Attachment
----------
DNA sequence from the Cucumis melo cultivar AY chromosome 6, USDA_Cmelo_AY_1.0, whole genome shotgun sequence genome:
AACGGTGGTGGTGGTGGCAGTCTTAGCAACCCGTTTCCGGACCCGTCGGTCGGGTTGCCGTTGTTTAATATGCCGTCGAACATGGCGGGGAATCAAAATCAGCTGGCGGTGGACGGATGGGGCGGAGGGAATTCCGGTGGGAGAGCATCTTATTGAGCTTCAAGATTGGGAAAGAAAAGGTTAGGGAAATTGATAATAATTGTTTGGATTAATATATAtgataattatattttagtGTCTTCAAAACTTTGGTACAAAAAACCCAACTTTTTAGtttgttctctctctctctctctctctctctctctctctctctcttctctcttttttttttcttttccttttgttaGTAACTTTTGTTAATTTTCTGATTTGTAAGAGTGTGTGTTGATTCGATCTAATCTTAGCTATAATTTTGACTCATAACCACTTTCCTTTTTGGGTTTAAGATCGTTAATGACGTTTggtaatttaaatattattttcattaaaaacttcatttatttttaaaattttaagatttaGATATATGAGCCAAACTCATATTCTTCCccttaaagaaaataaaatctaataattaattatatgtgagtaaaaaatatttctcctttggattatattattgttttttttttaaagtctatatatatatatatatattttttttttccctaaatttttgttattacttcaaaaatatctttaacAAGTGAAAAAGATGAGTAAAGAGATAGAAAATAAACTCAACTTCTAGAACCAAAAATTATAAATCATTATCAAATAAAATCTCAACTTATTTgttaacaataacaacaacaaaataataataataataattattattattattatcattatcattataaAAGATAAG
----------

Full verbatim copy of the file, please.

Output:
DNA sequence from the Cucumis melo cultivar AY chromosome 6, USDA_Cmelo_AY_1.0, whole genome shotgun sequence genome:
AACGGTGGTGGTGGTGGCAGTCTTAGCAACCCGTTTCCGGACCCGTCGGTCGGGTTGCCGTTGTTTAATATGCCGTCGAACATGGCGGGGAATCAAAATCAGCTGGCGGTGGACGGATGGGGCGGAGGGAATTCCGGTGGGAGAGCATCTTATTGAGCTTCAAGATTGGGAAAGAAAAGGTTAGGGAAATTGATAATAATTGTTTGGATTAATATATAtgataattatattttagtGTCTTCAAAACTTTGGTACAAAAAACCCAACTTTTTAGtttgttctctctctctctctctctctctctctctctctctctcttctctcttttttttttcttttccttttgttaGTAACTTTTGTTAATTTTCTGATTTGTAAGAGTGTGTGTTGATTCGATCTAATCTTAGCTATAATTTTGACTCATAACCACTTTCCTTTTTGGGTTTAAGATCGTTAATGACGTTTggtaatttaaatattattttcattaaaaacttcatttatttttaaaattttaagatttaGATATATGAGCCAAACTCATATTCTTCCccttaaagaaaataaaatctaataattaattatatgtgagtaaaaaatatttctcctttggattatattattgttttttttttaaagtctatatatatatatatatattttttttttccctaaatttttgttattacttcaaaaatatctttaacAAGTGAAAAAGATGAGTAAAGAGATAGAAAATAAACTCAACTTCTAGAACCAAAAATTATAAATCATTATCAAATAAAATCTCAACTTATTTgttaacaataacaacaacaaaataataataataataattattattattattatcattatcattataaAAGATAAG